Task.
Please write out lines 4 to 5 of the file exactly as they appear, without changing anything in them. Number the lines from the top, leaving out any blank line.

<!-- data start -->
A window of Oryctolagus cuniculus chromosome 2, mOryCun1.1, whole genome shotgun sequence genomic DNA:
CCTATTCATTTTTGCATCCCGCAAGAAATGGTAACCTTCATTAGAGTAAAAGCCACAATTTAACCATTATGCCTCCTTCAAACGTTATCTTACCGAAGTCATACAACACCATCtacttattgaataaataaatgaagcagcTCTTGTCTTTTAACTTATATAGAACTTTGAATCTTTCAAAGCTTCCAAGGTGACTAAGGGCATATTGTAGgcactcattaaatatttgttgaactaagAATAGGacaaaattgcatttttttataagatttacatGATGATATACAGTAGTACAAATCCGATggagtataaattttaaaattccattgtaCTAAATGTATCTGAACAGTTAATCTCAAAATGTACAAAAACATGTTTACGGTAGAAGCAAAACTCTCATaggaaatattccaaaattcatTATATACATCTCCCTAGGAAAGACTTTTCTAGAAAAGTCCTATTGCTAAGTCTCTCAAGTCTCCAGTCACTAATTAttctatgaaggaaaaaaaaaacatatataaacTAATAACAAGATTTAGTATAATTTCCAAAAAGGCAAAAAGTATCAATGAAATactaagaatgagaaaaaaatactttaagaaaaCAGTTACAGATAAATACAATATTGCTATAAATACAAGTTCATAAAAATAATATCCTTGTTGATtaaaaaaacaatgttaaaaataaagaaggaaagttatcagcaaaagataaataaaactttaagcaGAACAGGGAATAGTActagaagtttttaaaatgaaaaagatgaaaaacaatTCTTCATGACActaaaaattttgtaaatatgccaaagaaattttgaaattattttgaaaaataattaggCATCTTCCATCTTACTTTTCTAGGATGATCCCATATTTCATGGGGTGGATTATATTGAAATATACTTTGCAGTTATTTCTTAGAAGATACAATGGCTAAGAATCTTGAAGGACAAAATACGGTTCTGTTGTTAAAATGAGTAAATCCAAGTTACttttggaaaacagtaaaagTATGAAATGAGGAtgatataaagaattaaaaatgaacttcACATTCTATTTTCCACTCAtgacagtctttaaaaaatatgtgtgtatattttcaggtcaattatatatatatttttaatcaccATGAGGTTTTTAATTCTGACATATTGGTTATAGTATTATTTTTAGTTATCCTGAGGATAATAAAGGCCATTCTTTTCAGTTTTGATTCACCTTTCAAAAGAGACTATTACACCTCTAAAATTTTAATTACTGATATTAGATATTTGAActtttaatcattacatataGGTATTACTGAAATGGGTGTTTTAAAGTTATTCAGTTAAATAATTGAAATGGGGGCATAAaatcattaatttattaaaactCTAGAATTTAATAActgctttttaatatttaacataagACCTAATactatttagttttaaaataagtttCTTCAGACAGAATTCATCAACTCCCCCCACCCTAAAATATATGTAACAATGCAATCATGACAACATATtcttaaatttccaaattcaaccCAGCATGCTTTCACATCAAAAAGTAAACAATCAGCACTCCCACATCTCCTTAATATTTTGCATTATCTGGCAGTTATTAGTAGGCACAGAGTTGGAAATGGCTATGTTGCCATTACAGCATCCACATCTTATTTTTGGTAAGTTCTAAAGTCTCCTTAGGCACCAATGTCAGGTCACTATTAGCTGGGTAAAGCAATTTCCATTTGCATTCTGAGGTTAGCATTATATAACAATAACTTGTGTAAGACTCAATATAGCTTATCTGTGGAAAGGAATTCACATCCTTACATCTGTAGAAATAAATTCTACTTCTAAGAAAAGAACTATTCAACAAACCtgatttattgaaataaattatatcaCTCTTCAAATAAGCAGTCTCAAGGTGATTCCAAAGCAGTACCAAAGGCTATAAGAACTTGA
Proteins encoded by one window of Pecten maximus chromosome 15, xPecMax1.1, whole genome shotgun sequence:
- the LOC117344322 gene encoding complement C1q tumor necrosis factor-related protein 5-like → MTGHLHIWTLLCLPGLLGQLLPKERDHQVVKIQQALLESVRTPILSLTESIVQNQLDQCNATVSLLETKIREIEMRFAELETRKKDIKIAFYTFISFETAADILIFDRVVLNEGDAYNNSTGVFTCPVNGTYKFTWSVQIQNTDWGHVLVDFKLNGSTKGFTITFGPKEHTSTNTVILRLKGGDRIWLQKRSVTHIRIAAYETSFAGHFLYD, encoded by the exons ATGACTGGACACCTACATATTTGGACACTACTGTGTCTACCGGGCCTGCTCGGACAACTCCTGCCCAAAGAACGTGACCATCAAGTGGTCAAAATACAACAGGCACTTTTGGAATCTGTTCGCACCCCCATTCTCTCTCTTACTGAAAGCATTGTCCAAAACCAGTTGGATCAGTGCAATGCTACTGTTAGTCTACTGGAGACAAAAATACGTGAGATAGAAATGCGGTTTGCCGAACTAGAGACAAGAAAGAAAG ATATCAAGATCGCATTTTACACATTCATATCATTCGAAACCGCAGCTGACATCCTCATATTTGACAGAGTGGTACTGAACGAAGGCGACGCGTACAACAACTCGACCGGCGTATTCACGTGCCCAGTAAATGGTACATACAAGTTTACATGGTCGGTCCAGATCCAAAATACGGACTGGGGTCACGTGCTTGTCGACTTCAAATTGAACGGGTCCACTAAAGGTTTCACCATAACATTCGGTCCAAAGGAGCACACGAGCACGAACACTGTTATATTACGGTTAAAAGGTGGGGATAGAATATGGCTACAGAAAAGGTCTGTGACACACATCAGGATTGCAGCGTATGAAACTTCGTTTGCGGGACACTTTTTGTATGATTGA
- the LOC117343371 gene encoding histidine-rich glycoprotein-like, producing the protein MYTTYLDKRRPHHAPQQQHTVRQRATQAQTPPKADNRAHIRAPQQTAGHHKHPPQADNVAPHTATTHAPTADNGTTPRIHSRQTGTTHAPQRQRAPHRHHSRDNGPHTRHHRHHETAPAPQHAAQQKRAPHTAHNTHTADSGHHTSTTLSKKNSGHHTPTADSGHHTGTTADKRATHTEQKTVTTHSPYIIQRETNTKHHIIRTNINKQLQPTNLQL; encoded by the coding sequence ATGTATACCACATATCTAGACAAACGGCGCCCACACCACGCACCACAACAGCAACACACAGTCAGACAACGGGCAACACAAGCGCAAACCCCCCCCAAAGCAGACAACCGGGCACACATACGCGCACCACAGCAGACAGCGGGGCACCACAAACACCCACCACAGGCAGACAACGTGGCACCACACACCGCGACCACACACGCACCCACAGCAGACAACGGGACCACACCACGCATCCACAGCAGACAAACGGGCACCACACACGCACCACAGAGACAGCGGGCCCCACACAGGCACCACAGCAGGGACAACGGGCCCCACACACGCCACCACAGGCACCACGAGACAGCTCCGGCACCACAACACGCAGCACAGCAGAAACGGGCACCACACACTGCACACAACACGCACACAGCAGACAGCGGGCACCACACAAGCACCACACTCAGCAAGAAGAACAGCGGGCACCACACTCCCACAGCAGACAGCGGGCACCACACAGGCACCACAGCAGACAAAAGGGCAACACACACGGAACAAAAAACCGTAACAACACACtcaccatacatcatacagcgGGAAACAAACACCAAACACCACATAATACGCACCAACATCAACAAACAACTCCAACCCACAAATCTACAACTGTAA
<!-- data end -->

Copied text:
- the LOC117344322 gene encoding complement C1q tumor necrosis factor-related protein 5-like → MTGHLHIWTLLCLPGLLGQLLPKERDHQVVKIQQALLESVRTPILSLTESIVQNQLDQCNATVSLLETKIREIEMRFAELETRKKDIKIAFYTFISFETAADILIFDRVVLNEGDAYNNSTGVFTCPVNGTYKFTWSVQIQNTDWGHVLVDFKLNGSTKGFTITFGPKEHTSTNTVILRLKGGDRIWLQKRSVTHIRIAAYETSFAGHFLYD, encoded by the exons ATGACTGGACACCTACATATTTGGACACTACTGTGTCTACCGGGCCTGCTCGGACAACTCCTGCCCAAAGAACGTGACCATCAAGTGGTCAAAATACAACAGGCACTTTTGGAATCTGTTCGCACCCCCATTCTCTCTCTTACTGAAAGCATTGTCCAAAACCAGTTGGATCAGTGCAATGCTACTGTTAGTCTACTGGAGACAAAAATACGTGAGATAGAAATGCGGTTTGCCGAACTAGAGACAAGAAAGAAAG ATATCAAGATCGCATTTTACACATTCATATCATTCGAAACCGCAGCTGACATCCTCATATTTGACAGAGTGGTACTGAACGAAGGCGACGCGTACAACAACTCGACCGGCGTATTCACGTGCCCAGTAAATGGTACATACAAGTTTACATGGTCGGTCCAGATCCAAAATACGGACTGGGGTCACGTGCTTGTCGACTTCAAATTGAACGGGTCCACTAAAGGTTTCACCATAACATTCGGTCCAAAGGAGCACACGAGCACGAACACTGTTATATTACGGTTAAAAGGTGGGGATAGAATATGGCTACAGAAAAGGTCTGTGACACACATCAGGATTGCAGCGTATGAAACTTCGTTTGCGGGACACTTTTTGTATGATTGA
- the LOC117343371 gene encoding histidine-rich glycoprotein-like, producing the protein MYTTYLDKRRPHHAPQQQHTVRQRATQAQTPPKADNRAHIRAPQQTAGHHKHPPQADNVAPHTATTHAPTADNGTTPRIHSRQTGTTHAPQRQRAPHRHHSRDNGPHTRHHRHHETAPAPQHAAQQKRAPHTAHNTHTADSGHHTSTTLSKKNSGHHTPTADSGHHTGTTADKRATHTEQKTVTTHSPYIIQRETNTKHHIIRTNINKQLQPTNLQL; encoded by the coding sequence ATGTATACCACATATCTAGACAAACGGCGCCCACACCACGCACCACAACAGCAACACACAGTCAGACAACGGGCAACACAAGCGCAAACCCCCCCCAAAGCAGACAACCGGGCACACATACGCGCACCACAGCAGACAGCGGGGCACCACAAACACCCACCACAGGCAGACAACGTGGCACCACACACCGCGACCACACACGCACCCACAGCAGACAACGGGACCACACCACGCATCCACAGCAGACAAACGGGCACCACACACGCACCACAGAGACAGCGGGCCCCACACAGGCACCACAGCAGGGACAACGGGCCCCACACACGCCACCACAGGCACCACGAGACAGCTCCGGCACCACAACACGCAGCACAGCAGAAACGGGCACCACACACTGCACACAACACGCACACAGCAGACAGCGGGCACCACACAAGCACCACACTCAGCAAGAAGAACAGCGGGCACCACACTCCCACAGCAGACAGCGGGCACCACACAGGCACCACAGCAGACAAAAGGGCAACACACACGGAACAAAAAACCGTAACAACACACtcaccatacatcatacagcgGGAAACAAACACCAAACACCACATAATACGCACCAACATCAACAAACAACTCCAACCCACAAATCTACAACTGTAA